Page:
Since different types of IP are treated differently under the law, and utilized in different ways, an important issue to consider is the type of IP that is anticipated to result from the project, and the rights desired therein. For example, biomedical-related inventions, often subject to protection under the patent laws and related patent licensing, may require a different approach than, say, software inventions, which may be protected by copyright, and/or subject to “open source” license considerations. If patentable inventions are anticipated, it may prove beneficial to discuss and agree, in advance, on invention disclosure procedures and timing, identifying which party will direct and pay for the prosecution of patents, and, also, the parties’ rights in “improvements” and their respective “background IP.” In addition, defining a “field of use” for practicing (and licensing) an invention can “create value” for the parties by providing for rights that align with a party’s respective competencies, and its research and business goals. This can go a long way toward resolving a difficult negotiation.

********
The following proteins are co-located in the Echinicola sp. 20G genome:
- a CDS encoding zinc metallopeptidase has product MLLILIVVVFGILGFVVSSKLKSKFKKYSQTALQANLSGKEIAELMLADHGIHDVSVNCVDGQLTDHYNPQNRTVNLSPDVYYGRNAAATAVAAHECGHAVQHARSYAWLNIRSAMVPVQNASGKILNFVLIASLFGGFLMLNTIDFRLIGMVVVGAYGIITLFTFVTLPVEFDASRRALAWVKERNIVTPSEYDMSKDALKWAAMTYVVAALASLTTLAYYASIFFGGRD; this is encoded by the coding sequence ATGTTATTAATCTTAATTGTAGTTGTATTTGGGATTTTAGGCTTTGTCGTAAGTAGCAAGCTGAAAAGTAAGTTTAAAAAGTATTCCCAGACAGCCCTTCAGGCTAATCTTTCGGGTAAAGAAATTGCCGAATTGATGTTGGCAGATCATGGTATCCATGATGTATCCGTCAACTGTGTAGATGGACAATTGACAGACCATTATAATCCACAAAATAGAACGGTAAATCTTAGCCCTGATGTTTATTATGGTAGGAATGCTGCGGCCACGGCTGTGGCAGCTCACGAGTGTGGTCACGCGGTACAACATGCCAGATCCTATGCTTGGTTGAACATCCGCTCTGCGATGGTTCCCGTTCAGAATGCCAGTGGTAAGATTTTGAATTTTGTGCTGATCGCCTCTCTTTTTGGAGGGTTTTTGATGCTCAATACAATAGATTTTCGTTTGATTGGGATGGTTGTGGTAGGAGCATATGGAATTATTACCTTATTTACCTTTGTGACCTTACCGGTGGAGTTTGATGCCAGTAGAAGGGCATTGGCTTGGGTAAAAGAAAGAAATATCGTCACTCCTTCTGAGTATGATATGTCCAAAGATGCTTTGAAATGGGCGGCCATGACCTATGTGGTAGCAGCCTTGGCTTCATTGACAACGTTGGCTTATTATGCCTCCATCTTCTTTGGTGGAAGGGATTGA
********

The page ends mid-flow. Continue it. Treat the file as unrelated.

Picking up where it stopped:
In addition, when determining the allocation of rights in IP arising out of sponsored research projects, it is important to consider the goals, direction, and mindset of the other party. The pursuit of theoretical scientific inquiry and the traditional mission and objective of a research university has been the development, building, and the dissemination of knowledge “for the public good” have long been hallmarks of the traditional research university. In contrast, industrial companies generally are focused on developing competitive advantages and delivering shareholder value. Accordingly, the parties may have differing perspectives on ownership, license rights, length of exclusivity, option periods, control and funding of patent prosecution and maintenance, and the like. Depending on the anticipated project output, it may be helpful for the parties to consider and address, during agreement negotiations, the treatment of IP developed by the university, the sponsor, and IP developed jointly.